Government takes European Commission to court over lead chromates decision
The Swedish Government considers that the European Commission broke the rules when it authorised the continued use of lead chromates in the EU. The decision is bad for people’s health and distorts competition for responsible businesses that have stopped using these hazardous substances. The Government therefore decided today to refer the Commission’s decision to the Court of Justice of the European Union for a preliminary ruling.
In September, the European Commission decided to authorise a business to sell pigments containing lead chromates for use within the EU, despite the fact that adequate alternatives are available. By referring the Commission to the Court, the Government is defending common EU regulations, people's health and those businesses that live up to their environmental responsibilities.
Because lead pigments are often cheaper than the alternatives, businesses that choose to sell these paints will gain a competitive advantage over businesses that have chosen to remove hazardous lead chromates. The Commission's decision thus sends a signal that it is not worthwhile for businesses to phase out particularly hazardous substances. By referring the decision for a preliminary ruling, the Government is also standing up for healthy competition in the European Single Market.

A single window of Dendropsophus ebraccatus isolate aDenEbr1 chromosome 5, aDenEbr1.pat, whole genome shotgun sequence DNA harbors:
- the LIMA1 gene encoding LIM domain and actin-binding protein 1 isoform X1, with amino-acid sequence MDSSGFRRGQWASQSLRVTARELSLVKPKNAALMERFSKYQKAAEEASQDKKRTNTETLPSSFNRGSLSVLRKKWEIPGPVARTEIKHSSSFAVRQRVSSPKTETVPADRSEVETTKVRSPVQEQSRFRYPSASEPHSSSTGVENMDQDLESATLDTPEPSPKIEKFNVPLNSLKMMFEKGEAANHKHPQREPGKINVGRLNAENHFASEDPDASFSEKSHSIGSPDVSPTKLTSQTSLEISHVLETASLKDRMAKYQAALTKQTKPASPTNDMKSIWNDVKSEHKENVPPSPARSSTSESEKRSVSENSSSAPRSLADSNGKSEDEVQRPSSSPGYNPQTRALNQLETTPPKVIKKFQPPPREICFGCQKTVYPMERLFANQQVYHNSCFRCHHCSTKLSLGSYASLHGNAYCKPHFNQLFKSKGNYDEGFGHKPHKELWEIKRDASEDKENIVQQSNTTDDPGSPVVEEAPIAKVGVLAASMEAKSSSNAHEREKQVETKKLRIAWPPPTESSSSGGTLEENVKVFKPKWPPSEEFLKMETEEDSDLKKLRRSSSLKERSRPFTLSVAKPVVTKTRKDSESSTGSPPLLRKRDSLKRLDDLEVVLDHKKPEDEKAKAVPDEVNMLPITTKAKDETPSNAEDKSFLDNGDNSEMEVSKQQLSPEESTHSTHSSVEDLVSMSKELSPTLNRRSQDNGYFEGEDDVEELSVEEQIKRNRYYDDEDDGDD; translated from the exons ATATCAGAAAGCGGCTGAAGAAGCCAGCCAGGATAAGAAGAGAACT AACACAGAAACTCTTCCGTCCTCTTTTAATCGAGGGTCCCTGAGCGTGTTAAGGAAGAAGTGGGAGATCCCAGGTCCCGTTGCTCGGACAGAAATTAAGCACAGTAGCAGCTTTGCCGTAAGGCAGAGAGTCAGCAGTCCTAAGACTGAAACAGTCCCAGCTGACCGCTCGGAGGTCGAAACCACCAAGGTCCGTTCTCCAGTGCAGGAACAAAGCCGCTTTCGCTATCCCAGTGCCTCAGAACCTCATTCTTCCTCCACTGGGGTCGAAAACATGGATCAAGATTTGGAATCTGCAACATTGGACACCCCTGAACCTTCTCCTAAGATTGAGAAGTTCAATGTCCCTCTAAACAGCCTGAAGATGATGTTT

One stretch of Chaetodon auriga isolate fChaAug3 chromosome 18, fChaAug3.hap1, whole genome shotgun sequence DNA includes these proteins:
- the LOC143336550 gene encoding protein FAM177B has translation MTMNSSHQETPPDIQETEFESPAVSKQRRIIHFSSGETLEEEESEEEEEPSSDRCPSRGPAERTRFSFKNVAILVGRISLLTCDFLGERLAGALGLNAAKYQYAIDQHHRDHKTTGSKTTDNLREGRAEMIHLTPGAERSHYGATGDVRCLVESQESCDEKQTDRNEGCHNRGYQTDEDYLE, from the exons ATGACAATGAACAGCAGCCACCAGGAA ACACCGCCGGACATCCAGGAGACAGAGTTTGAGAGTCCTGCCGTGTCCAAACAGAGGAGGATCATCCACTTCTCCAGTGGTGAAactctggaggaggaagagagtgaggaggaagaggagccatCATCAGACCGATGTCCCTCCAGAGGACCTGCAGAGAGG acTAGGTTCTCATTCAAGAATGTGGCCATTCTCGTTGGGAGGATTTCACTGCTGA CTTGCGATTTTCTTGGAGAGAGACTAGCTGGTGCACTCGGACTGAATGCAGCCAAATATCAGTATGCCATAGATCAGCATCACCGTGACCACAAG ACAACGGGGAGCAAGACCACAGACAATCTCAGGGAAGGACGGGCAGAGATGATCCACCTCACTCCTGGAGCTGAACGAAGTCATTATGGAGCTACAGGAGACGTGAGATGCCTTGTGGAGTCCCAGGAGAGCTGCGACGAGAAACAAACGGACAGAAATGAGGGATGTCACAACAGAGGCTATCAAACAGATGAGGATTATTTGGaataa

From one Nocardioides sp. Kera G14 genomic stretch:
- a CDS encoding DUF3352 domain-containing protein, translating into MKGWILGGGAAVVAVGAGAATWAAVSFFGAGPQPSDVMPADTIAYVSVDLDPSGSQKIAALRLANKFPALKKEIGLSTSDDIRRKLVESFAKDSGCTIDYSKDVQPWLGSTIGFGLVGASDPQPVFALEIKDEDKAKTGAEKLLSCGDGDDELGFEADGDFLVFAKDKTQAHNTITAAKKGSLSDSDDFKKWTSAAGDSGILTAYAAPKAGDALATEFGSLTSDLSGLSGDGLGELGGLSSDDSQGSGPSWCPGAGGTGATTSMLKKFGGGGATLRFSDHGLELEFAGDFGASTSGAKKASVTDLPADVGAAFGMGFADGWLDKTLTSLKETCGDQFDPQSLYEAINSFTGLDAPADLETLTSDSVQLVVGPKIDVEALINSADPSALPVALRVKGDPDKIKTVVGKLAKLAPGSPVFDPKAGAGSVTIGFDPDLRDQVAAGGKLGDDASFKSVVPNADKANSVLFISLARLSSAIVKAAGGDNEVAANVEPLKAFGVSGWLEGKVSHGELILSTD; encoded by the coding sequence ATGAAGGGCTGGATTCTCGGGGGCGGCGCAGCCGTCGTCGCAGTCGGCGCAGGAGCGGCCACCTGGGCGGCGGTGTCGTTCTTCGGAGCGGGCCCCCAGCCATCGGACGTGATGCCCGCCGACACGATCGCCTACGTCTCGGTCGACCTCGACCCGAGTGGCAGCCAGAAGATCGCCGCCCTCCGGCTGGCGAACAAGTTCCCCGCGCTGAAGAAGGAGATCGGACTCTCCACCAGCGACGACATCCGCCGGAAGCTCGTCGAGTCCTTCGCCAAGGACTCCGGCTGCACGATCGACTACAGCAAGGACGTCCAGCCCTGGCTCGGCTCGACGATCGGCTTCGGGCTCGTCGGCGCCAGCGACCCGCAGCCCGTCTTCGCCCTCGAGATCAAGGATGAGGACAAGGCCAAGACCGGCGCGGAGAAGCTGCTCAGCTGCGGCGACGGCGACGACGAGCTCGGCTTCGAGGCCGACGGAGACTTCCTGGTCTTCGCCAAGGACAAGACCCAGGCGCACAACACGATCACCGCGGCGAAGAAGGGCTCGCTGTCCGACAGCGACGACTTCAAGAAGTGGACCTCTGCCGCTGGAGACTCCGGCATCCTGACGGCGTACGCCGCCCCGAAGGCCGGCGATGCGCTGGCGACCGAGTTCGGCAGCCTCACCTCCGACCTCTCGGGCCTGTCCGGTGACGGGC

Lead is one of the most poisonous substances known to humankind. The chemicals regulations in the EU clearly state that authorisations for this kind of hazardous substances may only be granted where there are no available alternatives. Such alternatives are available in the case of lead chromates, a fact demonstrated by Swedish businesses and others that have phased out their use.
Press Secretary to Minister for EU Affairs and Trade Ann Linde
Phone (switchboard) +46 (0)8-405 10 00
Mobile +46 (0) 72-708 16 27
email to Darina Agha
Press Secretary to Minister for the Environment Karolina Skog
Mobile +46 72-500 92 11
email to Hanna Björnfors, via senior registry clerk